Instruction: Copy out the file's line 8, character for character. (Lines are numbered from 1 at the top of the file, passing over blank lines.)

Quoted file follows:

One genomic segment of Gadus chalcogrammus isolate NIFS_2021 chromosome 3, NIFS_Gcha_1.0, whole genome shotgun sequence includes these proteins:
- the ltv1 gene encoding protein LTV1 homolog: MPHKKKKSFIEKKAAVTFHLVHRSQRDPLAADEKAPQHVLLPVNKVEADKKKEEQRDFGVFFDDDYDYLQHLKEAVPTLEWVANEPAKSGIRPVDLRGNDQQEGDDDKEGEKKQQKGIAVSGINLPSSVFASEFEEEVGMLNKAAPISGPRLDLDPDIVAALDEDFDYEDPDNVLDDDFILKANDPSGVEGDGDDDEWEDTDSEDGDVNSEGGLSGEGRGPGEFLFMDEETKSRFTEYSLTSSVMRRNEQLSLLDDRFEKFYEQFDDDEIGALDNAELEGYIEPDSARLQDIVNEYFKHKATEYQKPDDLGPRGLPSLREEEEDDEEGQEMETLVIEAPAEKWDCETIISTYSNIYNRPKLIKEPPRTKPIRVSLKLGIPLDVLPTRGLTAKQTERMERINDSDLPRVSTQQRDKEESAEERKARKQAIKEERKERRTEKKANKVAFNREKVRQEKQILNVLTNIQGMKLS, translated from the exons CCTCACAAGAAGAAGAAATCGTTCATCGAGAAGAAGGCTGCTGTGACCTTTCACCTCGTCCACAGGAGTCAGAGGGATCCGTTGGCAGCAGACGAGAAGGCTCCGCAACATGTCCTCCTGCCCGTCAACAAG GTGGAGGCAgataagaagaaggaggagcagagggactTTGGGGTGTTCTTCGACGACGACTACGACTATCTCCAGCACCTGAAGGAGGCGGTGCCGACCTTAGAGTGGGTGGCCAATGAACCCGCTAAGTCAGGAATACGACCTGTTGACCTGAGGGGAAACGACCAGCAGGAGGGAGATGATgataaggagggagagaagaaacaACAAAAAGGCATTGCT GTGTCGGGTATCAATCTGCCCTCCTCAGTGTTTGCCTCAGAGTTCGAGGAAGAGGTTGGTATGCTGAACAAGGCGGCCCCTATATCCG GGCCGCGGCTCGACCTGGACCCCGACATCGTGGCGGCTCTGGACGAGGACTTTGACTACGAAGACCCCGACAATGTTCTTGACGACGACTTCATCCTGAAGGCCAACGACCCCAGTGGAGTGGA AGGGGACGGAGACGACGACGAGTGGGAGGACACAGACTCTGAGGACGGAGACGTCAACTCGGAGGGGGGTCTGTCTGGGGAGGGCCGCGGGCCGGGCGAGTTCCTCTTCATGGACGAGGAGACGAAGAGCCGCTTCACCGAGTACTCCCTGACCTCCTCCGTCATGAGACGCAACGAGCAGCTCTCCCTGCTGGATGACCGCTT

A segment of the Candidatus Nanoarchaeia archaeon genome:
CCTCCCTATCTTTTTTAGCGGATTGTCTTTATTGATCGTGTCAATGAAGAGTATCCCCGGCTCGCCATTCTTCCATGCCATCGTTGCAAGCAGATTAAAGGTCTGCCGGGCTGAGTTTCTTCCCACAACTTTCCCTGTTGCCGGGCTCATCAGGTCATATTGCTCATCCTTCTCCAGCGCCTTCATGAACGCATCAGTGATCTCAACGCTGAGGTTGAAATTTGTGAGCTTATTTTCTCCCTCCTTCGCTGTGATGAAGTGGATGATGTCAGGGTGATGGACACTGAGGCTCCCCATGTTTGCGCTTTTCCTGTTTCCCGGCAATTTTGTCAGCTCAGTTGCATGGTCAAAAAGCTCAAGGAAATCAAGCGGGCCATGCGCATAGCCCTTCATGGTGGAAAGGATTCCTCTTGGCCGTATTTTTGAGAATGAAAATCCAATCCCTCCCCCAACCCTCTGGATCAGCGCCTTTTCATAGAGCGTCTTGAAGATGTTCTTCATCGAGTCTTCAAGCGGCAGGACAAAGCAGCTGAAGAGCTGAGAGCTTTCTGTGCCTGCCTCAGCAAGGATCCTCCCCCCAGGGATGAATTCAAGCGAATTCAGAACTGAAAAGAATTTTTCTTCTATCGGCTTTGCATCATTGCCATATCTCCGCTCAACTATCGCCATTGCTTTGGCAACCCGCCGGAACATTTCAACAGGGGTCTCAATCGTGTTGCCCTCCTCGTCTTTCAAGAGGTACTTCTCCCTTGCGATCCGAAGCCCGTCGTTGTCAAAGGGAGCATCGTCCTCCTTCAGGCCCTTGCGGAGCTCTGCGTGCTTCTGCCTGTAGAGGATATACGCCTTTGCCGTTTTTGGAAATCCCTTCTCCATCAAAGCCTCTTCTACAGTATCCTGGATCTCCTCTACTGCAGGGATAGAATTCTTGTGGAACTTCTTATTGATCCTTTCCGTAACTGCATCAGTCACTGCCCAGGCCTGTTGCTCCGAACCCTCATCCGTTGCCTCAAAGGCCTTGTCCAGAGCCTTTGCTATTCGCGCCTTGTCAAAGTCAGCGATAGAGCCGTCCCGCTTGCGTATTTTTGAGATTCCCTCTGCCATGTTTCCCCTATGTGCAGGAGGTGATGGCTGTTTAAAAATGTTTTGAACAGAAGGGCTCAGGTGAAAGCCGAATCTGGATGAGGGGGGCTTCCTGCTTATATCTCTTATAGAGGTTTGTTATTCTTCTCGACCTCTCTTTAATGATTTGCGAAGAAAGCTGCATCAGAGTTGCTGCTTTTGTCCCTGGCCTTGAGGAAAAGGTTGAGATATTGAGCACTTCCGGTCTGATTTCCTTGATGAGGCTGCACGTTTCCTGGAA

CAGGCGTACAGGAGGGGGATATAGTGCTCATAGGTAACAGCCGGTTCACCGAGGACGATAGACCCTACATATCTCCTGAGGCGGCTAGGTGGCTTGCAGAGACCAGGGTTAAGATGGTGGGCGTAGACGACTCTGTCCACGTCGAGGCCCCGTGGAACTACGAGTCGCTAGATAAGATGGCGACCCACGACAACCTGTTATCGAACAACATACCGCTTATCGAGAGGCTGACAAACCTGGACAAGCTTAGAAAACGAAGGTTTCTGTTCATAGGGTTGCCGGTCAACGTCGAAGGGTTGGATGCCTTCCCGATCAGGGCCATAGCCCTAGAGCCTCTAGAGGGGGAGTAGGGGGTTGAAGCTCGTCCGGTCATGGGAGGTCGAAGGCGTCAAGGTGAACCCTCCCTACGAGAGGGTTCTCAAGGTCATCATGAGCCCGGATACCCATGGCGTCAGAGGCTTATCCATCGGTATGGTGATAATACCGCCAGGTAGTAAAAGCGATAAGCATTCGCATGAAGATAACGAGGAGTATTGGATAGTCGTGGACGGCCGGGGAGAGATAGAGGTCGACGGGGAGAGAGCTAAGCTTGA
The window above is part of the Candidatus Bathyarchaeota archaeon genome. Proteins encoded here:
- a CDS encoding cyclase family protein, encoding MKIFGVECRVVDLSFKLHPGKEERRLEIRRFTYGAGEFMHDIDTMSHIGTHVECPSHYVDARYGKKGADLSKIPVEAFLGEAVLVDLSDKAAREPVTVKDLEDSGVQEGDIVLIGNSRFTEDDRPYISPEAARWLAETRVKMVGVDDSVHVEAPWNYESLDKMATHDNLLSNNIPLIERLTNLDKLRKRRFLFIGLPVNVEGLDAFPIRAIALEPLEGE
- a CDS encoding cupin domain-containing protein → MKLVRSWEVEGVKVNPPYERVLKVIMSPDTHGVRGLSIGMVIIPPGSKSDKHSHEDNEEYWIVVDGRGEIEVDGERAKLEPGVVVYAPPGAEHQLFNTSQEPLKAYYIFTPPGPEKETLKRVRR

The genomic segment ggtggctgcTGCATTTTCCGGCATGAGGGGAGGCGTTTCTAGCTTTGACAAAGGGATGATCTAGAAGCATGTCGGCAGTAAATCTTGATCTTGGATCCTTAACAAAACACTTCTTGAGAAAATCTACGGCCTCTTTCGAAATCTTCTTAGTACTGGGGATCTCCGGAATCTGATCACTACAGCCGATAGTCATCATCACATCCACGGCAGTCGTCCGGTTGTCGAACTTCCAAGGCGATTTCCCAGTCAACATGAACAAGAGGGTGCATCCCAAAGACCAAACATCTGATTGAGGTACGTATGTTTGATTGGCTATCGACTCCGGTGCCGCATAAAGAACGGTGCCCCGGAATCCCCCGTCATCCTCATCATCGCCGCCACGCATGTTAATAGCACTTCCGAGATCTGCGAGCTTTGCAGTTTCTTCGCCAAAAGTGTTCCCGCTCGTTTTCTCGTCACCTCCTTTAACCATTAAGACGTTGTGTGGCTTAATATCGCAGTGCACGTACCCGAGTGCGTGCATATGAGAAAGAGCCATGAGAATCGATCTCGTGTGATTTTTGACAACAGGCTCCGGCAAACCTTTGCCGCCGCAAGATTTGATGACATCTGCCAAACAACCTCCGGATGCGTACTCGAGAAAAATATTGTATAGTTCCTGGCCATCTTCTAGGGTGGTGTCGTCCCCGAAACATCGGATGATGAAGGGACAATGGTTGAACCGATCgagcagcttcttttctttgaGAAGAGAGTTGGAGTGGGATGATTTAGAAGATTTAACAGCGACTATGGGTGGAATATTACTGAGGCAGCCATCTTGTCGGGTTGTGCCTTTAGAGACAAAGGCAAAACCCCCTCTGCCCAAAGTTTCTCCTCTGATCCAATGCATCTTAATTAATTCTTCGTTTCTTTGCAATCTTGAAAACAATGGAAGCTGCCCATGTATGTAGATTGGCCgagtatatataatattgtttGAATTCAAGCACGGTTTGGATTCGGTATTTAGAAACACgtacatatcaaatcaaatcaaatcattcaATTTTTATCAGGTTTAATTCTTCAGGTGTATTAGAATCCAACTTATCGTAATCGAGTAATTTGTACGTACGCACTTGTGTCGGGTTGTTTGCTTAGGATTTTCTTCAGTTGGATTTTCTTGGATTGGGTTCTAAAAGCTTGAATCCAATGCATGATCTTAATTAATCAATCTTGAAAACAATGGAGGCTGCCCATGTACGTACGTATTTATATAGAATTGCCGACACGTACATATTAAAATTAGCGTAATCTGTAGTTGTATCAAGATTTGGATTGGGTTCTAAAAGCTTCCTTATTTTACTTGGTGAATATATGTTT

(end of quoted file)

- a CDS encoding cupin domain-containing protein → MKLVRSWEVEGVKVNPPYERVLKVIMSPDTHGVRGLSIGMVIIPPGSKSDKHSHEDNEEYWIVVDGRGEIEVDGERAKLEPGVVVYAPPGAEHQLFNTSQEPLKAYYIFTPPGPEKETLKRVRR